Microsoft leads an industry-wide struggle to balance customer privacy and business value.
- By Michael Desmond
- January 01, 2006
Since 1999, Peter Cullen has been working overtime to make Microsoft
a company obsessed with securing customer privacy and information. It's
no small task, turning a giant ship like Microsoft toward information
practices that impact every aspect of its business, from software research
and development to product marketing. But as Chief Privacy Strategist
at Microsoft, Cullen felt the software giant had no choice.
"Three years ago, there was a lot of effort across the company in
the field of privacy -- it just wasn't particularly well connected,"
Cullen says. "In addition to training 8,500 developers about security,
we learned we had to be a lot more programmatic in building security into
the design process."
The stakes are high for Microsoft -- and for every other company doing
business over the Internet. According to a recent survey by the Pew Institute,
fears about identity theft and online scams have blunted the growth of
online shopping. Some sectors, such as online banking, have been particularly
hard hit by eroding customer confidence.
Larry Ponemon, chairman of the Ponemon Institute, a Tucson-based security
and privacy research firm, says Microsoft is taking all the right steps
toward privacy protection. But he worries that these efforts have yet
to spread to most businesses.
Game Plan for Going Private
Following are tips and tactics for improving information
privacy and security:
Create the right culture: Make privacy and security
a core part of your business. Ensure that both are at
the foundation of every new process, product and proposal.
Set priorities: Determine what information you
really need to keep. For instance, eliminate use of
Social Security numbers for account tracking and purge
aging data. You can't leak information you don't own.
Train your troops: Don't just tell employees
what to do and expect them to figure out the details.
Implement training programs that show them exactly how
to deal with complex situations.
Cross borders: Make sure your business partners'
processes meet your security and privacy requirements.
Choose a champion: Establish a chief privacy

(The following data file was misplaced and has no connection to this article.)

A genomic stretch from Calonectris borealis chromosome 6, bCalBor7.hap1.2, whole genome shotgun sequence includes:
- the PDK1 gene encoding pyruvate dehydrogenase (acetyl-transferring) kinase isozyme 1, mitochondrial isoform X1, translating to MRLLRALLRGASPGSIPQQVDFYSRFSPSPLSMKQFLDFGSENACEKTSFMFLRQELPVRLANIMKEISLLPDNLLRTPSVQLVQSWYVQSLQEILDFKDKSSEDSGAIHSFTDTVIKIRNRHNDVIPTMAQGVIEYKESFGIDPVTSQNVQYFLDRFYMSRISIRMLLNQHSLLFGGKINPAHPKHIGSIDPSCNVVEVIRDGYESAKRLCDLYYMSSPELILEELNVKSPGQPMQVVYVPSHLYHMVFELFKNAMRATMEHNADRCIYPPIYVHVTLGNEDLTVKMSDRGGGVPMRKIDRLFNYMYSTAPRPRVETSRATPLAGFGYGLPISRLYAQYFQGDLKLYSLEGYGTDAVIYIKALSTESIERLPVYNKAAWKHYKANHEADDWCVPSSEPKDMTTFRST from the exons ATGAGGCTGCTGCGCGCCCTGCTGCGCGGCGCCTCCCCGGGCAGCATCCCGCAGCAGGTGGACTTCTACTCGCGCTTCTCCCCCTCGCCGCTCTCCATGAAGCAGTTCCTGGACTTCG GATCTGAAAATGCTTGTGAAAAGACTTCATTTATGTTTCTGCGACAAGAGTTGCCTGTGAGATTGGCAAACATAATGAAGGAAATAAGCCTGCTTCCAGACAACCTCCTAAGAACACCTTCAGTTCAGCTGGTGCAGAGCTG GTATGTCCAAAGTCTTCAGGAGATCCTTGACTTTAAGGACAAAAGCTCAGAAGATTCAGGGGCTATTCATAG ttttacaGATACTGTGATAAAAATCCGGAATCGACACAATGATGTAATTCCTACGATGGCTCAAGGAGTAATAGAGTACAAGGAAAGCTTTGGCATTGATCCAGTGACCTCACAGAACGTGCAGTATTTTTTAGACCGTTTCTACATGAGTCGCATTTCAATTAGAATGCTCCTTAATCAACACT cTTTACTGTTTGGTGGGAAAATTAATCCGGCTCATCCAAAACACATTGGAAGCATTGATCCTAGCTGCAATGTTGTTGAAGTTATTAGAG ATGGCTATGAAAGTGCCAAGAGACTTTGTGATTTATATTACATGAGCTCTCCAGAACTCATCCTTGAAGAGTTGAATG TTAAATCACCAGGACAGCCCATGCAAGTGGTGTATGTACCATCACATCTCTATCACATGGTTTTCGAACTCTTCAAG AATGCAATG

officer or create a similar, dedicated high-level position
to keep privacy and security on the executive team's
Promote your policies: Tell your customers about
your privacy and security culture.
-- Michael Desmond
"The problem is that the information sharing practices of large
companies are very, very complex," Ponemon says. "The issue
forces a company to tackle the question of 'Where is this information
going and who has access to it?'"
In the United States, a patchwork of local and state regulations is pushing
companies to refine their polices. As one example, Ponemon cites California's
the Light Law," which requires companies to disclose whether
and how they share customer information and provide ways that consumers
can opt out. But that same patchwork makes compliance unmanageable.
Cullen's response has been to push for a federal law that holds businesses
to a single, national standard. "We urged Congress to consider baseline
federal privacy legislation as a way to ensure that consumers are adequately
protected, as well as give businesses the guidance they need," he
He describes a "holistic" approach to solving privacy and information
security challenges. He urges companies to look past point technology
solutions to pervasive changes in practices and culture. Past and current
experiences with spam, spyware and "phishing" are all evidence
that technology alone won't address those challenges, he says.
Privacy questions grow in scope when you consider the vast amounts of
information that businesses legitimately share. As one step toward addressing
that challenge, Cullen describes a Microsoft program that offers privacy
training to business partners. Instead of a simple contract that defines
what a partner can do, Cullen says his company helps partners actually
Ultimately, companies must balance what Cullen calls the "tension"
between keeping information private and reselling data for impressive
financial gain. He says businesses must find a way to secure information
even as they benefit from it.
"The question really isn't 'Should I do one or the other?'"
Cullen says. "The question is 'How do I do both?' [Companies] need
to turn the information into value while at the same time keeping it very
secure so that it's only used appropriately, the way the customer intended."
Michael Desmond is an editor and writer for 1105 Media's Enterprise Computing Group.